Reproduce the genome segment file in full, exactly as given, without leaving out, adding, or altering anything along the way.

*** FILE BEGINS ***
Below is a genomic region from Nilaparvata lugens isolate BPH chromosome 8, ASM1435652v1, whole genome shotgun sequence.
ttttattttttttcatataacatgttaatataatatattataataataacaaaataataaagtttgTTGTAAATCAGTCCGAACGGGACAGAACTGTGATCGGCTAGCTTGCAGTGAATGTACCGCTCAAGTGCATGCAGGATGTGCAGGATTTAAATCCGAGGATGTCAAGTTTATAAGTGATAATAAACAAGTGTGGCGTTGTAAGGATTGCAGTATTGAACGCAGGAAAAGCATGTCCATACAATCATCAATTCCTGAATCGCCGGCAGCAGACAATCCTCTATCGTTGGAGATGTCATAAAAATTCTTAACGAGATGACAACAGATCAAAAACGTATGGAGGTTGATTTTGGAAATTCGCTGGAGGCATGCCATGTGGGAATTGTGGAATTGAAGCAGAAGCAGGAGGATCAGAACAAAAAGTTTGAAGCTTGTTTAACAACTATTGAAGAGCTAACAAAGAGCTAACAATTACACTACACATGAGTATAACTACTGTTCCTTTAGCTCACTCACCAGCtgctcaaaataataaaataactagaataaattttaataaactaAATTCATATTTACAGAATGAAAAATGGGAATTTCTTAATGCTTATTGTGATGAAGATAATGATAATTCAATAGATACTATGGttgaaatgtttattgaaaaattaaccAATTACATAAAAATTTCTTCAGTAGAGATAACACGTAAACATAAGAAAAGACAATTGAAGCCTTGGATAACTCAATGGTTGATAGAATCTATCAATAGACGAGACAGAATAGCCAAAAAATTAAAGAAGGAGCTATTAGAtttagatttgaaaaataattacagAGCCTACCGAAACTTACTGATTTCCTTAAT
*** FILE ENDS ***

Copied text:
Below is a genomic region from Nilaparvata lugens isolate BPH chromosome 8, ASM1435652v1, whole genome shotgun sequence.
ttttattttttttcatataacatgttaatataatatattataataataacaaaataataaagtttgTTGTAAATCAGTCCGAACGGGACAGAACTGTGATCGGCTAGCTTGCAGTGAATGTACCGCTCAAGTGCATGCAGGATGTGCAGGATTTAAATCCGAGGATGTCAAGTTTATAAGTGATAATAAACAAGTGTGGCGTTGTAAGGATTGCAGTATTGAACGCAGGAAAAGCATGTCCATACAATCATCAATTCCTGAATCGCCGGCAGCAGACAATCCTCTATCGTTGGAGATGTCATAAAAATTCTTAACGAGATGACAACAGATCAAAAACGTATGGAGGTTGATTTTGGAAATTCGCTGGAGGCATGCCATGTGGGAATTGTGGAATTGAAGCAGAAGCAGGAGGATCAGAACAAAAAGTTTGAAGCTTGTTTAACAACTATTGAAGAGCTAACAAAGAGCTAACAATTACACTACACATGAGTATAACTACTGTTCCTTTAGCTCACTCACCAGCtgctcaaaataataaaataactagaataaattttaataaactaAATTCATATTTACAGAATGAAAAATGGGAATTTCTTAATGCTTATTGTGATGAAGATAATGATAATTCAATAGATACTATGGttgaaatgtttattgaaaaattaaccAATTACATAAAAATTTCTTCAGTAGAGATAACACGTAAACATAAGAAAAGACAATTGAAGCCTTGGATAACTCAATGGTTGATAGAATCTATCAATAGACGAGACAGAATAGCCAAAAAATTAAAGAAGGAGCTATTAGAtttagatttgaaaaataattacagAGCCTACCGAAACTTACTGATTTCCTTAAT